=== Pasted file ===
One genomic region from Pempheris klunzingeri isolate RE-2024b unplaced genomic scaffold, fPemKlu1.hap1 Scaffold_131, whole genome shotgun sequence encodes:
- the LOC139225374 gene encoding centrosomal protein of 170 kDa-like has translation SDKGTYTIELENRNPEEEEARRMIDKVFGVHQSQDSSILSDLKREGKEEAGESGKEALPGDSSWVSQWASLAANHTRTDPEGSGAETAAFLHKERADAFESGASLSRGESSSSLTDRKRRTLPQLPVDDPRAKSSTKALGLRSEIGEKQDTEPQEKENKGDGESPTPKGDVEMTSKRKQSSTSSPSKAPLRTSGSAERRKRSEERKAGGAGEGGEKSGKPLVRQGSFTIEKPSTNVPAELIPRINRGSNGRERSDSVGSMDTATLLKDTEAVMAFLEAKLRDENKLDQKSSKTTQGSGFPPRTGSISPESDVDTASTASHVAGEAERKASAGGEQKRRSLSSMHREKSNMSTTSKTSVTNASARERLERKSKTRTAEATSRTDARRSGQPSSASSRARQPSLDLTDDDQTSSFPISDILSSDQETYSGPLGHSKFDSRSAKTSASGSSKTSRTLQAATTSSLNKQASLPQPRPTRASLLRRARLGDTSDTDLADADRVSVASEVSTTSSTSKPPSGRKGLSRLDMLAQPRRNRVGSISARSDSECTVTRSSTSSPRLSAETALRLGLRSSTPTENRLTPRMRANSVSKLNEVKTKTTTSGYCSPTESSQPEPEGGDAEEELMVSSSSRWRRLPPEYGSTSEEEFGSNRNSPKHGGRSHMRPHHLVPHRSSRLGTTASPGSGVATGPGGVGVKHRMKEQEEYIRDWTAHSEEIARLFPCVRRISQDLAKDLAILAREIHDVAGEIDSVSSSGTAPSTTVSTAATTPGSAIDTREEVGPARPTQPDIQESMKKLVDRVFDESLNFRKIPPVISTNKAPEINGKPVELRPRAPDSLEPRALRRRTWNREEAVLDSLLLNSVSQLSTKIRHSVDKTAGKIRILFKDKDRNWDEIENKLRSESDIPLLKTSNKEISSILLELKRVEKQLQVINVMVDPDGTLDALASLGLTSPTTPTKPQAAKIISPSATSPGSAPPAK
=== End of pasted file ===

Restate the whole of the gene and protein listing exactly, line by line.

One genomic region from Pempheris klunzingeri isolate RE-2024b unplaced genomic scaffold, fPemKlu1.hap1 Scaffold_131, whole genome shotgun sequence encodes:
- the LOC139225374 gene encoding centrosomal protein of 170 kDa-like has translation SDKGTYTIELENRNPEEEEARRMIDKVFGVHQSQDSSILSDLKREGKEEAGESGKEALPGDSSWVSQWASLAANHTRTDPEGSGAETAAFLHKERADAFESGASLSRGESSSSLTDRKRRTLPQLPVDDPRAKSSTKALGLRSEIGEKQDTEPQEKENKGDGESPTPKGDVEMTSKRKQSSTSSPSKAPLRTSGSAERRKRSEERKAGGAGEGGEKSGKPLVRQGSFTIEKPSTNVPAELIPRINRGSNGRERSDSVGSMDTATLLKDTEAVMAFLEAKLRDENKLDQKSSKTTQGSGFPPRTGSISPESDVDTASTASHVAGEAERKASAGGEQKRRSLSSMHREKSNMSTTSKTSVTNASARERLERKSKTRTAEATSRTDARRSGQPSSASSRARQPSLDLTDDDQTSSFPISDILSSDQETYSGPLGHSKFDSRSAKTSASGSSKTSRTLQAATTSSLNKQASLPQPRPTRASLLRRARLGDTSDTDLADADRVSVASEVSTTSSTSKPPSGRKGLSRLDMLAQPRRNRVGSISARSDSECTVTRSSTSSPRLSAETALRLGLRSSTPTENRLTPRMRANSVSKLNEVKTKTTTSGYCSPTESSQPEPEGGDAEEELMVSSSSRWRRLPPEYGSTSEEEFGSNRNSPKHGGRSHMRPHHLVPHRSSRLGTTASPGSGVATGPGGVGVKHRMKEQEEYIRDWTAHSEEIARLFPCVRRISQDLAKDLAILAREIHDVAGEIDSVSSSGTAPSTTVSTAATTPGSAIDTREEVGPARPTQPDIQESMKKLVDRVFDESLNFRKIPPVISTNKAPEINGKPVELRPRAPDSLEPRALRRRTWNREEAVLDSLLLNSVSQLSTKIRHSVDKTAGKIRILFKDKDRNWDEIENKLRSESDIPLLKTSNKEISSILLELKRVEKQLQVINVMVDPDGTLDALASLGLTSPTTPTKPQAAKIISPSATSPGSAPPAK